Concerns are growing about how digital transformation can be used to create a better future while addressing pressing sustainable development needs.
Over the past three decades, digital transformation has altered the world as we know it. No part of life is untouched by digitalisation, which will continue to shape and revolutionise the future.
Last week, the United Nations Conference on Trade and Development (UNCTAD) Secretary-General, Mukhisa Kituyi, who chairs the United Nations Group on the Information Society (UNGIS), kicked off a new online dialogue series, which calls on 30 international agencies to respond with their vision of how digitalisation can advance development.
The UN’s Decade of Action calls for the acceleration of sustainable solutions to the world’s biggest challenges. They range from fighting pandemics, poverty and the gender divide to combating climate change, inequality and closing the finance gap.
Heeding this call will require a more digital world.
In his contribution entitled Making Digital Work for Sustainable Development: The Time to Act is Now, Kituyi stresses that urgent attention must be given to bridging existing and emerging digital divides.
“If left unaddressed, the yawning gap between under-connected and hyper-digitalized countries will widen and exacerbate existing inequalities”, he warns.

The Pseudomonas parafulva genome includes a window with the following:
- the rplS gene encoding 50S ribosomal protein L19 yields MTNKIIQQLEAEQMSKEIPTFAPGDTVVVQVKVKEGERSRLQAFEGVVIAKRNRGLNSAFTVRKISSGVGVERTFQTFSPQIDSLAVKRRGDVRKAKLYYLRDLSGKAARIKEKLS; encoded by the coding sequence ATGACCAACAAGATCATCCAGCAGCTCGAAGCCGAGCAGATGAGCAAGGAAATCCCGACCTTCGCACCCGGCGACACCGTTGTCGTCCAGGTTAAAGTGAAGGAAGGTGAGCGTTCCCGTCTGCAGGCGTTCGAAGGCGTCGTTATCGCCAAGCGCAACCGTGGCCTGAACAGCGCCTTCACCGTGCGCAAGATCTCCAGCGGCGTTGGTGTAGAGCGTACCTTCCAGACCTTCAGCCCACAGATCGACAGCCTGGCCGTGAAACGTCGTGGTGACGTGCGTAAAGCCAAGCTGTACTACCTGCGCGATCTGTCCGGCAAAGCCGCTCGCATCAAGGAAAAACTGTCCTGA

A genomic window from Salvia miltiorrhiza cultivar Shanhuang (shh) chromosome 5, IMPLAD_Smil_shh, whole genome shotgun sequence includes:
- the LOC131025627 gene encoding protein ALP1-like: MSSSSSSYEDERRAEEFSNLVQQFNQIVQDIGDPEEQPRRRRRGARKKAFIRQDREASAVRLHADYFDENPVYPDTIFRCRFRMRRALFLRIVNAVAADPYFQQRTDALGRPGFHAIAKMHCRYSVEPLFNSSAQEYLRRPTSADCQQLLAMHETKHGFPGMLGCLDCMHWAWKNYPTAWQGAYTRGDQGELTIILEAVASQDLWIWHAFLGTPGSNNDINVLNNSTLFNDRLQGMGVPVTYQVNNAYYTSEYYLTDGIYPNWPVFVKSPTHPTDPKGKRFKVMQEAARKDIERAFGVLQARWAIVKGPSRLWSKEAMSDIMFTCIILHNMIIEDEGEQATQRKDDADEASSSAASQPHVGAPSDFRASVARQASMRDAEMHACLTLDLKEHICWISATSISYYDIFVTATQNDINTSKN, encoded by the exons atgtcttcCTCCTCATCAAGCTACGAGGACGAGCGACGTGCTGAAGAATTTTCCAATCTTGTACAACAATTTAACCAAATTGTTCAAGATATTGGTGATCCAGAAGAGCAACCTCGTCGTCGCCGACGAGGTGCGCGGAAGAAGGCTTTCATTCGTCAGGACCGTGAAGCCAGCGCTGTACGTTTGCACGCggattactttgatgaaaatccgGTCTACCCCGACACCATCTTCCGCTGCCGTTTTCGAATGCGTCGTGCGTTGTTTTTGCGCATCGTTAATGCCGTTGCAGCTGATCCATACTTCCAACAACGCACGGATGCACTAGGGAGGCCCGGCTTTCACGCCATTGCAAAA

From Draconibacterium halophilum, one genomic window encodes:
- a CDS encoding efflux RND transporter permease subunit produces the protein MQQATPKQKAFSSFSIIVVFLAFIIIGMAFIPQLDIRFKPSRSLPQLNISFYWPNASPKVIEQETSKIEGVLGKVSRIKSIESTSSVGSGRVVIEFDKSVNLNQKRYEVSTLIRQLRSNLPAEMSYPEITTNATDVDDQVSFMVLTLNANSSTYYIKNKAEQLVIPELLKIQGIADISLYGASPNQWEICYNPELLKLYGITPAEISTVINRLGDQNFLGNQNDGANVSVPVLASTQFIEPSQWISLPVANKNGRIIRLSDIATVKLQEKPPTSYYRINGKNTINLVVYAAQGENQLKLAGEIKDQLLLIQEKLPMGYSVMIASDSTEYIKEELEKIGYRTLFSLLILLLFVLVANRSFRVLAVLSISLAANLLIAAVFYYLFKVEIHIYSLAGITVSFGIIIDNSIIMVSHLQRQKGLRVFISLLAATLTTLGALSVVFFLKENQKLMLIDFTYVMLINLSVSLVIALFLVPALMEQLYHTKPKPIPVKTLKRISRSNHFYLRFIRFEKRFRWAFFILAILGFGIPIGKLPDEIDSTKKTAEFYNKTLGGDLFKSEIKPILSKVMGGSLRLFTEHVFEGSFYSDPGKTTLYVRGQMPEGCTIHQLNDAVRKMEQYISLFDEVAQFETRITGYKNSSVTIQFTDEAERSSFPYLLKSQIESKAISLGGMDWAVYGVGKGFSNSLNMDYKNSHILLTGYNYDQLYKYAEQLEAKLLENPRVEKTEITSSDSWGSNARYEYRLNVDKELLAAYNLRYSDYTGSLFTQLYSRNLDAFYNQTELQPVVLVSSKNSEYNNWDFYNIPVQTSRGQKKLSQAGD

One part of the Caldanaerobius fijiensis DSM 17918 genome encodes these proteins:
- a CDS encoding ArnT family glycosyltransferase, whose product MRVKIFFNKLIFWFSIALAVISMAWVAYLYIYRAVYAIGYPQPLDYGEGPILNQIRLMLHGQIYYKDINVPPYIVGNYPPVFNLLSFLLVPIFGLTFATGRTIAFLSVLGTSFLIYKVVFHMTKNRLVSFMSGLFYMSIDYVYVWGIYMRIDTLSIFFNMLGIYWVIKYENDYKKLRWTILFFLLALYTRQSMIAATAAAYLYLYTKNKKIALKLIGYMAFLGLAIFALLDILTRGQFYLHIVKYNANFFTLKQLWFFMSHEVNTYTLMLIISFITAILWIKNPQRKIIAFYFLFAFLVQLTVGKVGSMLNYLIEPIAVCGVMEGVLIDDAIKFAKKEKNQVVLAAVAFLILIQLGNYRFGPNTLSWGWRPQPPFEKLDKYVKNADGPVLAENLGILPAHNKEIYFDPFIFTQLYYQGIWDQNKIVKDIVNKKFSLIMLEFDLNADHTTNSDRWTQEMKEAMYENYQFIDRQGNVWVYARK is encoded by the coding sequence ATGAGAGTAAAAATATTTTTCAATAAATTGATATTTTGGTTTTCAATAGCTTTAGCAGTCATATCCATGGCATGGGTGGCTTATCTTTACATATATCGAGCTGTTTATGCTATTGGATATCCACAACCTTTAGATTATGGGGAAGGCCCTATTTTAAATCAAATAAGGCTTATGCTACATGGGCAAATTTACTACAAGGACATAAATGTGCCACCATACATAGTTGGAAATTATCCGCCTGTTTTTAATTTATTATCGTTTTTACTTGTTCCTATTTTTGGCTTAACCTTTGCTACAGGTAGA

“The development challenges of digitalisation require a coordinated multilateral response, which can also help countries build resilience and facilitate responses to other cross-cutting challenges, such as climate change and the current COVID-19 pandemic”, Kituyi adds.
The rapid rise of digital technologies is transforming economic and social activities.
This affects all parts of the UN system and the work of its agencies. The UNGIS dialogue aims to inspire 30 international agencies and other stakeholders to envisage how digitalisation raises both opportunities and challenges to reaching sustainable development goals (SDGs).
It also represents a call for more effective collaboration and coordination around digitalisation within the UN system.
Heads of the 30 UNGIS member agencies will, over the remainder of 2020, contribute brief think pieces on how digitalization affects efforts to achieve the SDGs.
They will also examine how more effective collaboration in the UN system can promote inclusive development outcomes through digitalisation.
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